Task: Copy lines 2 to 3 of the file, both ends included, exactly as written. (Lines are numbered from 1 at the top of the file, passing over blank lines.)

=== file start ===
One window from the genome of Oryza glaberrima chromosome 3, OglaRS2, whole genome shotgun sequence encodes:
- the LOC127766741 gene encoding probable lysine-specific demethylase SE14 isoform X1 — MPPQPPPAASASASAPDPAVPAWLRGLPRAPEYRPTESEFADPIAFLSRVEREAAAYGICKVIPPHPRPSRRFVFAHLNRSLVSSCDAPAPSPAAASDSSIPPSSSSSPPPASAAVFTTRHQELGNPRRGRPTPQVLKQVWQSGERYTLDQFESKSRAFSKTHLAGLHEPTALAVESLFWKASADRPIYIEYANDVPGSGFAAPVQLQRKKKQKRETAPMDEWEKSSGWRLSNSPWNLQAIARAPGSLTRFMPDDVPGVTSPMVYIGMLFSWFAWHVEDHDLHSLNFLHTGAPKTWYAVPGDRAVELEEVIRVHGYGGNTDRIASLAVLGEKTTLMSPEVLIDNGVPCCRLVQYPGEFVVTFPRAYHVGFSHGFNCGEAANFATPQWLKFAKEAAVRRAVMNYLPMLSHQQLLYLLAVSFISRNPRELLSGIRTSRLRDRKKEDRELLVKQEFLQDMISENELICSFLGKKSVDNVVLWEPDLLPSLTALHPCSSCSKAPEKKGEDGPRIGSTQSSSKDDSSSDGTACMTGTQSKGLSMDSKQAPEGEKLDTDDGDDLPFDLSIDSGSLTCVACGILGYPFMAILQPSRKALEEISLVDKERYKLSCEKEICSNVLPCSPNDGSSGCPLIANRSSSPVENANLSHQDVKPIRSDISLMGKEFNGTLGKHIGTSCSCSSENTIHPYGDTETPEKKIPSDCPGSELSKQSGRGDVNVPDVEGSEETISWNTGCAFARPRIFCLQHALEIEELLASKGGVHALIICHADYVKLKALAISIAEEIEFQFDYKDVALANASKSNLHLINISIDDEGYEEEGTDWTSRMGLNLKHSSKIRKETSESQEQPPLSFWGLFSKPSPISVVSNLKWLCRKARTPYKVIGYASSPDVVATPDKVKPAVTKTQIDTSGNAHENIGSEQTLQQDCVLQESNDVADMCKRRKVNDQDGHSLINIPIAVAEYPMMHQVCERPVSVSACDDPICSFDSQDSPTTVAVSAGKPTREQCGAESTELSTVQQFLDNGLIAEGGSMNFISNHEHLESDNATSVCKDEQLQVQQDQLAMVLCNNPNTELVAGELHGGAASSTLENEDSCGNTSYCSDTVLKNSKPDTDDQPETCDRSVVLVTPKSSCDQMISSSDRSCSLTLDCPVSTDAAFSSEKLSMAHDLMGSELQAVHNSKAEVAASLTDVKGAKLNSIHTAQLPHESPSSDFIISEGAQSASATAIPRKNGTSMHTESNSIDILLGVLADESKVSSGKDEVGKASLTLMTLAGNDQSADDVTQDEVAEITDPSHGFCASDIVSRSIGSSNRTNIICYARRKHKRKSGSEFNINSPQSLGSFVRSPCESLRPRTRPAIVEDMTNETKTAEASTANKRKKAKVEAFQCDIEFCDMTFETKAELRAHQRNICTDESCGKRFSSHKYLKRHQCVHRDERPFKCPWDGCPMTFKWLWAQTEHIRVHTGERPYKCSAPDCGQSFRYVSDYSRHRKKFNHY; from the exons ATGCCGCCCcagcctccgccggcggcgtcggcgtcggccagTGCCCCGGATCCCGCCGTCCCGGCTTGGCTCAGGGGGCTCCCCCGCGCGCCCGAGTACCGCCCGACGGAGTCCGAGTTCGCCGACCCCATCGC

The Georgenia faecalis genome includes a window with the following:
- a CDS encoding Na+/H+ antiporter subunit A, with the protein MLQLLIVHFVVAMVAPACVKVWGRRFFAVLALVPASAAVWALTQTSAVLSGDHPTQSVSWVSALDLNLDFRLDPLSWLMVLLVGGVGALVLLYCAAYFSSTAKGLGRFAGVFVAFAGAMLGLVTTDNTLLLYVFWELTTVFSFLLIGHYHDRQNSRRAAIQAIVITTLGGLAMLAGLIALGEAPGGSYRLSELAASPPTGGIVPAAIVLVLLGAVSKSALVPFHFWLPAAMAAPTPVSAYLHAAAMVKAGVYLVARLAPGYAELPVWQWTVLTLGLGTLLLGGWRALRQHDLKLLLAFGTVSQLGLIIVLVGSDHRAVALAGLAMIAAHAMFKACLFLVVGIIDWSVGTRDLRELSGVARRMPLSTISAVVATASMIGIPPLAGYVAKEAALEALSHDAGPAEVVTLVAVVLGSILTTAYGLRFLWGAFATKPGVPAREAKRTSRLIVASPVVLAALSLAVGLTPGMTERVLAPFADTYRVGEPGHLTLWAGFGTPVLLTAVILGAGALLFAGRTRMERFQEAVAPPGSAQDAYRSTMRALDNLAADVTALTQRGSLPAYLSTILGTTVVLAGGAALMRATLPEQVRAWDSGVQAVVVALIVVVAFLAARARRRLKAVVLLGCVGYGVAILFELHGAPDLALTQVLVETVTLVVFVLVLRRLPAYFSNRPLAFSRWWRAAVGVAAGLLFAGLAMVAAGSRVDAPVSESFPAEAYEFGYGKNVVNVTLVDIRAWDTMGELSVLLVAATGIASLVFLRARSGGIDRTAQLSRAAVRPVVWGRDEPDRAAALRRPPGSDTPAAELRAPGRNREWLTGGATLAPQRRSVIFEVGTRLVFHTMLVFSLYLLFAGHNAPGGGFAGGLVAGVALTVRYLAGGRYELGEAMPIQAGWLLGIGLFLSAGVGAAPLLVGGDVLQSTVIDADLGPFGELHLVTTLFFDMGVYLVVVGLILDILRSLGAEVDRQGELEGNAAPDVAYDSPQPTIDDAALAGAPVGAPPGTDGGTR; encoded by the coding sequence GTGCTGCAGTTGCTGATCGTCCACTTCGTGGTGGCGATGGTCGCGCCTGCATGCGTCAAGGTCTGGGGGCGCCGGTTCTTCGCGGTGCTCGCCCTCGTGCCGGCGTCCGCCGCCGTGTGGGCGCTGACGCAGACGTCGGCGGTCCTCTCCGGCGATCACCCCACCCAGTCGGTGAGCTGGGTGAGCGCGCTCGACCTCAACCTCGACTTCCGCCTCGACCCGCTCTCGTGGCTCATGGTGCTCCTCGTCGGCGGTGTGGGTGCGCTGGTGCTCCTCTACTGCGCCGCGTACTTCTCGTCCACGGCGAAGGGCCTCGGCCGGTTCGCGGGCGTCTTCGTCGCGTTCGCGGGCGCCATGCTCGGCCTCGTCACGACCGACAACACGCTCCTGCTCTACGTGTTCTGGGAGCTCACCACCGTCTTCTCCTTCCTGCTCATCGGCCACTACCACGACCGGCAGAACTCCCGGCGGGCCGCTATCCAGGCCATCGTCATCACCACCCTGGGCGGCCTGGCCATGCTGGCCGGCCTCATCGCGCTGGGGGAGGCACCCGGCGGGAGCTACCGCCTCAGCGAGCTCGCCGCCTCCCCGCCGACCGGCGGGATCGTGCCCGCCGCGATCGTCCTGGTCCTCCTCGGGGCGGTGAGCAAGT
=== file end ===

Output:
- the LOC127766741 gene encoding probable lysine-specific demethylase SE14 isoform X1 — MPPQPPPAASASASAPDPAVPAWLRGLPRAPEYRPTESEFADPIAFLSRVEREAAAYGICKVIPPHPRPSRRFVFAHLNRSLVSSCDAPAPSPAAASDSSIPPSSSSSPPPASAAVFTTRHQELGNPRRGRPTPQVLKQVWQSGERYTLDQFESKSRAFSKTHLAGLHEPTALAVESLFWKASADRPIYIEYANDVPGSGFAAPVQLQRKKKQKRETAPMDEWEKSSGWRLSNSPWNLQAIARAPGSLTRFMPDDVPGVTSPMVYIGMLFSWFAWHVEDHDLHSLNFLHTGAPKTWYAVPGDRAVELEEVIRVHGYGGNTDRIASLAVLGEKTTLMSPEVLIDNGVPCCRLVQYPGEFVVTFPRAYHVGFSHGFNCGEAANFATPQWLKFAKEAAVRRAVMNYLPMLSHQQLLYLLAVSFISRNPRELLSGIRTSRLRDRKKEDRELLVKQEFLQDMISENELICSFLGKKSVDNVVLWEPDLLPSLTALHPCSSCSKAPEKKGEDGPRIGSTQSSSKDDSSSDGTACMTGTQSKGLSMDSKQAPEGEKLDTDDGDDLPFDLSIDSGSLTCVACGILGYPFMAILQPSRKALEEISLVDKERYKLSCEKEICSNVLPCSPNDGSSGCPLIANRSSSPVENANLSHQDVKPIRSDISLMGKEFNGTLGKHIGTSCSCSSENTIHPYGDTETPEKKIPSDCPGSELSKQSGRGDVNVPDVEGSEETISWNTGCAFARPRIFCLQHALEIEELLASKGGVHALIICHADYVKLKALAISIAEEIEFQFDYKDVALANASKSNLHLINISIDDEGYEEEGTDWTSRMGLNLKHSSKIRKETSESQEQPPLSFWGLFSKPSPISVVSNLKWLCRKARTPYKVIGYASSPDVVATPDKVKPAVTKTQIDTSGNAHENIGSEQTLQQDCVLQESNDVADMCKRRKVNDQDGHSLINIPIAVAEYPMMHQVCERPVSVSACDDPICSFDSQDSPTTVAVSAGKPTREQCGAESTELSTVQQFLDNGLIAEGGSMNFISNHEHLESDNATSVCKDEQLQVQQDQLAMVLCNNPNTELVAGELHGGAASSTLENEDSCGNTSYCSDTVLKNSKPDTDDQPETCDRSVVLVTPKSSCDQMISSSDRSCSLTLDCPVSTDAAFSSEKLSMAHDLMGSELQAVHNSKAEVAASLTDVKGAKLNSIHTAQLPHESPSSDFIISEGAQSASATAIPRKNGTSMHTESNSIDILLGVLADESKVSSGKDEVGKASLTLMTLAGNDQSADDVTQDEVAEITDPSHGFCASDIVSRSIGSSNRTNIICYARRKHKRKSGSEFNINSPQSLGSFVRSPCESLRPRTRPAIVEDMTNETKTAEASTANKRKKAKVEAFQCDIEFCDMTFETKAELRAHQRNICTDESCGKRFSSHKYLKRHQCVHRDERPFKCPWDGCPMTFKWLWAQTEHIRVHTGERPYKCSAPDCGQSFRYVSDYSRHRKKFNHY; from the exons ATGCCGCCCcagcctccgccggcggcgtcggcgtcggccagTGCCCCGGATCCCGCCGTCCCGGCTTGGCTCAGGGGGCTCCCCCGCGCGCCCGAGTACCGCCCGACGGAGTCCGAGTTCGCCGACCCCATCGC

The Georgenia faecalis genome includes a window with the following: